Police Chief: 'Don't run alone' - WRCBtv.com | Chattanooga News, Weather & Sports

Police Chief: 'Don't run alone'

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Photo by WRCB Anchor Callie Starnes Photo by WRCB Anchor Callie Starnes

CHATTANOOGA (WRCB) -- The morning jog may feel a little safer in Chattanooga Friday.

That's because police say they caught the two teens who raped a woman running near Finley Stadium.

A nearby business recorded the pair on camera. But it was a suspicious mother who called police, when she found evidence of the crime with her son.

Police have charged 18-year-old Devontavious Bryant with aggravated rape, robbery and assault. A 16-year-old Washington Alternative School student faces the same charges.

Investigators say the two spotted the victim running outside City Cafe, just after 6:00 a.m.

They followed her eight to ten blocks, and then threw her down an embankment and attacked her.

Chattanooga Police Chief Bobby Dodd is hopeful the arrests will ease fears, but he has this message for runners: don't run alone.

"We do about three miles, and we start here every Thursday evening," says Berna Blackburn.

Berna Blackburn is part of a meet up group of about 20. They met online and now walk together weekly. Anyone is welcome.

It's a way to safely exercise and socialize.

"No one is going to mess with us," says Derek Brown.

"It's safe to walk in numbers," says Blackburn. "You have someone to walk you to your car, or someone to make sure you get back to your car safe."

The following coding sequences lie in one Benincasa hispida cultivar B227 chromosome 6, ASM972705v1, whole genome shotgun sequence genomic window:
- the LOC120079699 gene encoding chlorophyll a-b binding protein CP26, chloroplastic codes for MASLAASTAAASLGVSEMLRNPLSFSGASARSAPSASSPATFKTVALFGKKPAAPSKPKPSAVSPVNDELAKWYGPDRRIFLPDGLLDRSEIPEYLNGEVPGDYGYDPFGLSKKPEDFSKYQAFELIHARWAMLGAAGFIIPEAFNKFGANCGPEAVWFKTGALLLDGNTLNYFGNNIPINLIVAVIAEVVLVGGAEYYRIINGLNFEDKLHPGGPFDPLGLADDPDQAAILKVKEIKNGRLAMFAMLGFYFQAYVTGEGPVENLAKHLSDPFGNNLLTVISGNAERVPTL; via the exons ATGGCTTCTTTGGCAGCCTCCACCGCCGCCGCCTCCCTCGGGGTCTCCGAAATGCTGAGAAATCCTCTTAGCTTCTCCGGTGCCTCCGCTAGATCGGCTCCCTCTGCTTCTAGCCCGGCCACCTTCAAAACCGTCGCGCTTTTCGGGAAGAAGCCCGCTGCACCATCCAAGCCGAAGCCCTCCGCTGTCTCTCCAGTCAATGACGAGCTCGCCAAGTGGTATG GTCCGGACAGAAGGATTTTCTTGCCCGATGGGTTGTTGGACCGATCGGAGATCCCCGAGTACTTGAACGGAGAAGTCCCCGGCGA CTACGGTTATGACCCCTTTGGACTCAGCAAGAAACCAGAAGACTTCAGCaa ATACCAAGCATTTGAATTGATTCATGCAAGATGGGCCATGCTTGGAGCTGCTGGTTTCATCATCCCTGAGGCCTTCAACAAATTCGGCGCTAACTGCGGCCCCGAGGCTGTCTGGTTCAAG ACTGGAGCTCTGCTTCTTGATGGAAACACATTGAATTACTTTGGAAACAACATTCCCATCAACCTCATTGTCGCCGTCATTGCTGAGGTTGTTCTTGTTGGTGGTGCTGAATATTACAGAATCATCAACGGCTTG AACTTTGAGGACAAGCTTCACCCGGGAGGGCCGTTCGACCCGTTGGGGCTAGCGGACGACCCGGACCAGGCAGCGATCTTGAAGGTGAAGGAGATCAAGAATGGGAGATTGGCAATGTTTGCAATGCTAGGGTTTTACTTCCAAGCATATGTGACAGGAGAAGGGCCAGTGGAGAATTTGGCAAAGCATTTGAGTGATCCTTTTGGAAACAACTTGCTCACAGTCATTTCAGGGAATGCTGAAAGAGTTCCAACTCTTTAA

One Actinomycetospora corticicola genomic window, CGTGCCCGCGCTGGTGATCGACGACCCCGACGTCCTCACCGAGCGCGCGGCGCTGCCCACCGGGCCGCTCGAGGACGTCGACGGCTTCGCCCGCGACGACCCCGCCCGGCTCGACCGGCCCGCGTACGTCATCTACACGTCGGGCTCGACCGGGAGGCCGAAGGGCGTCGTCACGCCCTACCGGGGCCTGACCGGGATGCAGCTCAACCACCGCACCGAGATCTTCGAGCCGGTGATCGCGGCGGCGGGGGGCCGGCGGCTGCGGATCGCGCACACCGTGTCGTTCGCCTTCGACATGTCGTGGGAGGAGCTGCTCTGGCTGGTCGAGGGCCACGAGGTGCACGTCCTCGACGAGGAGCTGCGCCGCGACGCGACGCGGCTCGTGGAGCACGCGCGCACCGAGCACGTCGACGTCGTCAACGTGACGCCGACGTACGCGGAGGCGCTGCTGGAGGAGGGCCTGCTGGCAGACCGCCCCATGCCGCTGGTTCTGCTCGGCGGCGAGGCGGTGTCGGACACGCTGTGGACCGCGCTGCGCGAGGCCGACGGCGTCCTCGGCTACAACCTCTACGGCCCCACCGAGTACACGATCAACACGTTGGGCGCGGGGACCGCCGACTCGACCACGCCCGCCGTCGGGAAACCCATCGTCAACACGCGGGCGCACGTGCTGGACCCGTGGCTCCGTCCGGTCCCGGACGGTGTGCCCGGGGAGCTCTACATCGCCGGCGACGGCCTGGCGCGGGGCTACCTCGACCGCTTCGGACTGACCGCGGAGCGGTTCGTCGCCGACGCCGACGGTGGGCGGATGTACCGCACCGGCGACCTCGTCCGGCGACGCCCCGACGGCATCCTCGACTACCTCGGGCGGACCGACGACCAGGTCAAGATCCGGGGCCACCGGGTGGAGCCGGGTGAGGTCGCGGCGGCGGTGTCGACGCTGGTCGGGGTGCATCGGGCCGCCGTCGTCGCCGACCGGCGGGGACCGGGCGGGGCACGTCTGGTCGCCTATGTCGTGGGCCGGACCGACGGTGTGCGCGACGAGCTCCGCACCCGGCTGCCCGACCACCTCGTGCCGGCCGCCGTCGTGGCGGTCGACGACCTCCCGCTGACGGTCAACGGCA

It's a model for what the Chattanooga Police Department is urging citizens to do.

In a press conference Thursday morning, Chief Bobby Dodd had this message for citizens, after a female jogger was attacked, robbed, and raped.

"If you're going to be out traveling alone on side roads where there's not a lot of people, not a lot of lighting, certainly use caution," says Chief Dodd.

Two teenagers have been arrested in the attack, that Dodd calls an isolated incident.

Still, Dodd suggests using a buddy system, running in well lit and monitored areas, and letting someone know where you are.

While there is safety in numbers, even Berna Blackburn says her group plans to make adjustments.

"It's getting a little dark earlier," Blackburn says. "I think we'll be changing our time coming up soon."

The meet up is open to anyone.

Running, hiking, biking, and other interest groups are also available.

When running alone, or with a friend, Chief Dodd also suggests paying close attention to your surroundings, and that means listening.

Earphones can make it difficult for you to anticipate an attack.


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